Politics

‘The Next AOC?’ – Rebecca Long-Bailey

thirty-four quotes by and about
Rebecca Long-Bailey
born 1979
Labour MP for Salford & Eccles, 2015–
shadow secretary for business, 2017–


‘Becky (as John McDonnell approvingly calls her) holds a key brief — vital to the unions and economic strategy. The daughter of a docker, she worked in a pawn shop and other dead-end jobs before studying to be a solicitor. A die-hard Corbynista, she is being talked up as the chosen heir to his bicycle clips.’ – Evening Standard (2017) [i]

‘I was born in Old Trafford to Irish parents and grew up locally. My dad, Jimmy, worked on the Salford Docks and I grew up watching him worrying when round after round of redundancies were inflicted on the docks. He was forced to witness his friends empty lockers into bin liners after decades of service, never sure when the axe was going to fall on him.’ – Rebecca Long-Bailey (2014) [ii]

‘After graduating I set my mind to becoming a solicitor so that I could stand up for the vulnerable and disadvantaged.’ – Rebecca Long-Bailey (2014) [iii]

‘In her day job as a solicitor, Ms Long-Bailey specialises in NHS contracts and NHS estates so may take a particular interest in health policy when she enters the Commons.’ – Telegraph (2015) [iv]


‘Militants have been accused of trying to install union chief Len McCluskey’s choice in a safe Labour seat. Rebecca Long-Bailey is odds-on to win the party’s nomination in Salford and Eccles after her big rival was dumped. Critics say she was “parachuted” in after missing out in a nearby constituency.’ – Sun (2014) [v]

‘One bookie is offering odds of 1/100 for her to win Hazel Blears’ old seat for Labour … Cynics say a turnip in a red rosette could win the seat.’ – Manchester Evening News (2015) [vi]

‘I wouldn’t be so arrogant as to be confident. People are losing faith in politics. There is a hope void for people in danger of falling into poverty. Labour has to ensure it is the party that brings hope.’ – Rebecca Long-Bailey (2014) [vii]

‘I will use my position as Salford and Eccles’ voice in Westminster to persuade and influence policy making.’ – Rebecca Long-Bailey (2014) [viii]


‘We need a new leader who looks forward and will challenge an agenda of cuts, take on big business and will set out an alternative to austerity – not one which will draw back to the New Labour creed of the past.’ – letter signed by ten new MPs, including Rebecca Long-Bailey (2015) [ix]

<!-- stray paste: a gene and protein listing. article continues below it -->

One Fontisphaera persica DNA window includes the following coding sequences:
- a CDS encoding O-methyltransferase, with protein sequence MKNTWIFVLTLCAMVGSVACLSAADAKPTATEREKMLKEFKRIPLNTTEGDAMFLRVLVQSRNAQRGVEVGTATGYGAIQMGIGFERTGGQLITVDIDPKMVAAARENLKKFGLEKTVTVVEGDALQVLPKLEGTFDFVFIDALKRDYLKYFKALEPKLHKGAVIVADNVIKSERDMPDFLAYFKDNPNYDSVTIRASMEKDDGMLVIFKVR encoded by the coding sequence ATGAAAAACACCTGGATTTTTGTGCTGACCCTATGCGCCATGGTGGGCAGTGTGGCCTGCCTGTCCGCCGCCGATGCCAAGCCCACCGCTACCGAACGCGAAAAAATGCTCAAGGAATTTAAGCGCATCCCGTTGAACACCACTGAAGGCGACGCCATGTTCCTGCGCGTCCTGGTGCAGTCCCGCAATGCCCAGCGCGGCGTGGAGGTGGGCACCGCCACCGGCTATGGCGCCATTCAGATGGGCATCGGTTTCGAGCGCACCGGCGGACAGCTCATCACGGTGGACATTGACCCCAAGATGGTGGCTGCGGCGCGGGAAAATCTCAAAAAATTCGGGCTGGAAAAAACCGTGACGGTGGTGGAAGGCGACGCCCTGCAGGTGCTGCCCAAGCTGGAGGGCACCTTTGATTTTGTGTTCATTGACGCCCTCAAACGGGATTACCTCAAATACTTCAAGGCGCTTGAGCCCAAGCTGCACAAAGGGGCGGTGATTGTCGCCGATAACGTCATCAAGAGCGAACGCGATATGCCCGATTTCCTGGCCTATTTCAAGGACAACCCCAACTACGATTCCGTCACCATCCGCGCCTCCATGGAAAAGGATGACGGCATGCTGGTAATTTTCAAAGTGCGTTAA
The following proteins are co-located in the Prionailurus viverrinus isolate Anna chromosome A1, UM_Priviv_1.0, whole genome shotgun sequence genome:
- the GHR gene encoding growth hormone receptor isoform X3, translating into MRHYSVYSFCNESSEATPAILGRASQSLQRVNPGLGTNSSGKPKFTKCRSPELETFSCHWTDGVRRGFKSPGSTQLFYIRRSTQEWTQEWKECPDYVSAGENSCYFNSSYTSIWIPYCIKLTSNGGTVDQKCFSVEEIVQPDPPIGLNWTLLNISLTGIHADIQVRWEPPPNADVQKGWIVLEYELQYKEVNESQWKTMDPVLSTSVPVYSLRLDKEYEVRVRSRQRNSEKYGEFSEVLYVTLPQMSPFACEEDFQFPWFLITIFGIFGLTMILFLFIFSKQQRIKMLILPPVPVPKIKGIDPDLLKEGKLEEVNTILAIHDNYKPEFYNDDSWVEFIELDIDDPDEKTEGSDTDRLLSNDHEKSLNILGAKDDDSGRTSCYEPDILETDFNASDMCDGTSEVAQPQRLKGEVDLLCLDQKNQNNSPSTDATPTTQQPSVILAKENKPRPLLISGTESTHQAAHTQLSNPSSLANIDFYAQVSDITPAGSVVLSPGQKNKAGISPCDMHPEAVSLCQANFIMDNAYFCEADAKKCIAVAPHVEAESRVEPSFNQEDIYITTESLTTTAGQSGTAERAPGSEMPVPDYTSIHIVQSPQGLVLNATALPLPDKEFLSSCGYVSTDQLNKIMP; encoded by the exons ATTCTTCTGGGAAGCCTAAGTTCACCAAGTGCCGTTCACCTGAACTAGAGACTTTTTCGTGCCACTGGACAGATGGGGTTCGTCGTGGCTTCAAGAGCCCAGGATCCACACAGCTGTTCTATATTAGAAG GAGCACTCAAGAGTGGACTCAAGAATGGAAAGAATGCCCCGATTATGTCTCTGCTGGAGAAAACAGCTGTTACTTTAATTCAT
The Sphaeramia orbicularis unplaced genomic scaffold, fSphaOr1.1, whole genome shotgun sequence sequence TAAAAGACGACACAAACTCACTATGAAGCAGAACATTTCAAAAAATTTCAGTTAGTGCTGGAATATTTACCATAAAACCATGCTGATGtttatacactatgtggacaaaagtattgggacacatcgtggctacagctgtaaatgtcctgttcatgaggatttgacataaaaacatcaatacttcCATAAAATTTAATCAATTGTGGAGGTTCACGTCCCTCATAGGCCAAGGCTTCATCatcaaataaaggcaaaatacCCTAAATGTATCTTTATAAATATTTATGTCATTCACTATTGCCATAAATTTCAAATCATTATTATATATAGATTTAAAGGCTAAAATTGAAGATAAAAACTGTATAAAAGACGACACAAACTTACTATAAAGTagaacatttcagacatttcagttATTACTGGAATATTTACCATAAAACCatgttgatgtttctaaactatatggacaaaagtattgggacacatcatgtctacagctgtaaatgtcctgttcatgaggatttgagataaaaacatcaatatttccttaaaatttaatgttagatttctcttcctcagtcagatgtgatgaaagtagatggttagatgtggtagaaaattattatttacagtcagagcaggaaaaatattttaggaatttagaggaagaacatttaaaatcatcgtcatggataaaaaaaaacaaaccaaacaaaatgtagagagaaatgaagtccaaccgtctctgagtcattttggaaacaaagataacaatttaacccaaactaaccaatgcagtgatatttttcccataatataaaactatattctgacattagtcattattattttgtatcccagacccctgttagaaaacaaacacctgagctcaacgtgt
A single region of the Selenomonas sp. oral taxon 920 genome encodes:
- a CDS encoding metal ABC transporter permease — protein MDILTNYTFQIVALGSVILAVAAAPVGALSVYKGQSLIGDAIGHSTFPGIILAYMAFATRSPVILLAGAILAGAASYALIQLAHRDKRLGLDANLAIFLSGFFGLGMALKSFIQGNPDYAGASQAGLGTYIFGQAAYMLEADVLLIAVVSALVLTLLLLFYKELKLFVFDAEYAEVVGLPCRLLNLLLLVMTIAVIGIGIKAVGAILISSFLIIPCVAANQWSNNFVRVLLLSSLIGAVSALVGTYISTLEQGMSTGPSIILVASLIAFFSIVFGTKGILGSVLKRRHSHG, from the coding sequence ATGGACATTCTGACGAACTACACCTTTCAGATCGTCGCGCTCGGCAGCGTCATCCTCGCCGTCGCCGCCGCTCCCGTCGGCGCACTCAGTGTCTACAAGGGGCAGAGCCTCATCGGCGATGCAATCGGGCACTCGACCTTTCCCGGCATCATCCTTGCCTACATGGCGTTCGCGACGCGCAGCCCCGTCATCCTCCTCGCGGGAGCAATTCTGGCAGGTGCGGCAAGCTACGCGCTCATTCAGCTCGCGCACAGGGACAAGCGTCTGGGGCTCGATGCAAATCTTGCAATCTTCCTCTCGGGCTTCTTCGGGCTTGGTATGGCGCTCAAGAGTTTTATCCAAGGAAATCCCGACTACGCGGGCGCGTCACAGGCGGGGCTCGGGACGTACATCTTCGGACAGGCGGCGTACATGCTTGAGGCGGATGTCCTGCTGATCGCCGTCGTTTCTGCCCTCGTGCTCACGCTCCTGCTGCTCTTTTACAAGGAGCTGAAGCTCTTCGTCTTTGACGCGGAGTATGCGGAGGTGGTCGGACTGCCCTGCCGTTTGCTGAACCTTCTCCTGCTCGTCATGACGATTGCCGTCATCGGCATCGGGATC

‘Mayoral hopeful David Lammy added his name to [Jeremy] Corbyn’s list of backers this morning, along with Salford MP Rebecca Long-Bailey and Ogmore MP Huw Irranca-Davies.’ – Daily Mirror (2015) [x]

‘We can’t go on with this type of society. This isn’t civilisation.’ – Rebecca Long-Bailey, on the growing numbers of rough sleepers (2016) [xi]

‘Our main conversation comes down to what we’re going to have for tea.’ – Rebecca Long-Bailey, on flat-sharing with Angela Rayner (2018) [xii]

‘I believe that we can win. I do think we have a popular manifesto that will transform the country, from banning zero-hour contracts to bringing utilities back into public ownership and driving energy bills down. There’s a real agenda for hope here that people can really get behind.’ – Rebecca Long-Bailey (2017) [xiii]


‘Rebecca Long Bailey, 37, was made shadow business secretary. She has been an MP for less than two years but has already emerged as a possible successor to Mr Corbyn after a spell as Mr McDonnell’s deputy in the shadow Treasury team.’ – The Times (2017) [xiv]

‘Rebecca Long-Bailey, whose elevation to high rank within the Labour Party owes everything to not even the first but the second wave of mass shadow cabinet resignations…’ – Tom Peck, Independent (2019) [xv]

‘Labour’s shadow business secretary has said she doesn’t use Uber because she thinks it is “not morally acceptable”. Rebecca Long-Bailey called on the car- hailing company to “reform their practices” and accused them of “exploiting their workers”.’ – Telegraph (2017) [xvi]

‘We are standing on the precipice of the fourth industrial revolution, a pace of change so immense it will leave you feeling dizzy.’ – Rebecca Long-Bailey at the Labour conference (2017) [xvii]

On Andrew Marr’s show Baroness Chakrabarti of Kennington ‘said it’s hard for Debbie Abrahams, Angela Rayner and Rebecca Long-Bailey to get on the telly. She said: “A lot of the women, actually, because it’s now a very female shadow cabinet. It’d be nice sometimes to hear those voices heard, including on your programme.” At the end of the interview, Marr pointed out Rebecca Long-Bailey has been invited on the programme, but “so far has not been able to come”.’ – Daily Mirror (2017) [xviii]

Andrew Neil: ‘The draft manifesto said you will leave debt as a proportion of trend GDP lower at the end of each parliament, you have just said a version of that. What’s trend GDP?’
Rebecca Long-Bailey: ‘Well, as we’ve said in clear terms we will ensure that the debt we acquire will be reduced by the end of the parliament. We won’t leave the government finances in a worse state than we found them.’